You probably tip the person who cuts your hair. Should you do the same for the person cutting your lawn?
Customers are increasingly seeing a gratuity option on card payment machines in industries where tipping was never previously part of the cost, from auto shops to fast food giants like Subway and Domino’s.
The phenomenon, dubbed “tip creep,” is leaving a bad taste for some consumers, who have vented online about being asked if they want to pay an extra 15 per cent or more on top of the price of a takeout pizza, oil change or propane tank refill.
“Tipping is spreading to a lot more places right now, so where we wouldn’t have previously been prompted to tip, now it seems to be a lot more common,” says Simon Pek, an associate professor at the University of Victoria’s Gustavson School of Business who researches tipping practices.
As customers shift away from carrying cash, it’s easier than ever for any business to ask for a little bit of extra money by adding the automatic prompt — what psychologists call a “tip nudge” — to their card payment machine.
Ten years ago, the tipping function on payment machines was “an afterthought” for most businesses, says Alex Povolotski, co-owner of PBH Canada, a provider of point-of-sale terminals and other merchant services.
Today, the tip function is automatically activated for bars and restaurants, but other companies are increasingly requesting it, too.
“Anybody — a bakery, a taxi driver, a car mechanic, a supermarket — can have it,” Povolotski says.
‘It’s definitely a reward’
Gilbert Mofleh is one of those mechanics. When he and his business partner bought and took over The Car Clinic in Ottawa earlier this year, the card payment machine already had tipping activated — and they decided to keep it that way.
“As a mechanic, you get some people that do appreciate the fact that you worked on their car and they’ll give you a little tip, but it’s not very common,” Mofleh says. “When it does happen, it’s definitely a reward, like, you’ve done a good job.”
He says few customers complain about the tip option, but he is careful to skip past it before handing over the machine if it’s a particularly pricey job.
“I don’t want a tip added to a $2,000 bill.”
But why do Canadians tend to tip their hairstylist and not their mechanic?
Mofleh ponders the question for a second.
“If I had to guess, I would say because of the expense,” he said. “When you go to the hairdresser, you’re going to spend $100, maybe $200, maybe less … But if you were to put 15 per cent at the mechanic, you’re spending an extra 300 bucks if [the price] was $2,000.”
Option or expectation?
The contradiction creeps into other service industries, too — most people give a bartender a buck or two for serving a can of beer, but what about a liquor store clerk?
In private liquor stores in British Columbia and in some independent beer stores in Winnipeg, it’s not unusual to see a tipping option at checkout — especially in places that share their licence with a hotel.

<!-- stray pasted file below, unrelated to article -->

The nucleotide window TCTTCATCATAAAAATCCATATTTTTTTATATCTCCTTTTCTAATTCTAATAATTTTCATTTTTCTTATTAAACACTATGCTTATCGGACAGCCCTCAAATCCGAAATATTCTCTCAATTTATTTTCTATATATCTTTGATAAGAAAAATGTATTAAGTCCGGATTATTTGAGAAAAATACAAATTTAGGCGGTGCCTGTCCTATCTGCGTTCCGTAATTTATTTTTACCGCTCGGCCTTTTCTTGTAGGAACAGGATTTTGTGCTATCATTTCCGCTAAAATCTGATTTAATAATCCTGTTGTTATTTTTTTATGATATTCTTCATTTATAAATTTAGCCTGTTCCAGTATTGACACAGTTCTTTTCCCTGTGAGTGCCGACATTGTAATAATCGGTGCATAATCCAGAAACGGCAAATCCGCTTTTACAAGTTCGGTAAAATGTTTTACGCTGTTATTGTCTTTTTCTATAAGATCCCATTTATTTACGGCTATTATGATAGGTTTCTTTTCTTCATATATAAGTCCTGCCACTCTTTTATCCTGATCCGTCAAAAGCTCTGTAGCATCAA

“We’ve always had the tip option as far as I can remember,” says Arlene Guillemette, the long-time general manager of Tudor Liquor Store in Surrey, B.C., where tips are split among shop floor workers.
It sometimes gets a negative reaction from customers who don’t normally shop at private liquor stores, but many regulars are happy to chip in, she says.
“There was a period when we had our machines break down, we got new ones and the tip option wasn’t on and customers were actually saying, ‘Hey, where’s the tip option?’
“So we put it back on.”
Both Mofleh and Guillemette say customers shouldn’t feel pressure to tip at their businesses: it’s an option, not an expectation.
“The most important [thing] is to tip your servers and your delivery drivers,” Mofleh said. “It’s not mandatory or important to tip if the [worker] doesn’t rely on it.”
The continuing creep of tip creep
There’s limited research into what is motivating more businesses and sectors to opt into tipping, but Pek suggests the pandemic is a likely factor.
“There was a moment in time where people wanted to show appreciation for essential workers [through tipping],” he says, pointing out that many businesses stopped accepting cash because of hygiene concerns.
Inflation is another likely driver: faced with rising costs, employers might view tips as a way to address workers’ demands for higher pay without actually increasing their wages, he says.
“We’ll still see a lower sticker price, we’ll still buy the product, and then adding 10 to 20 per cent after — it might be frustrating, but people still end up doing it, and that’s often cheaper for a company than having to pay those wages.”
Although a small number of businesses are moving in the opposite direction, ditching tips in favour of higher wages, Pek says he expects tip creep to continue into more and more businesses unless there is a wider public discussion about where, when and why we tip.
Povolotski agrees it’s time for a rethink. He’d personally rather see workers be paid a living wage than rely on the tips that his point-of-sale terminals process.
“I just hope that the tipping culture tips — no pun intended — towards tipping for really good service, not by default, because then the meaning of tipping is lost.”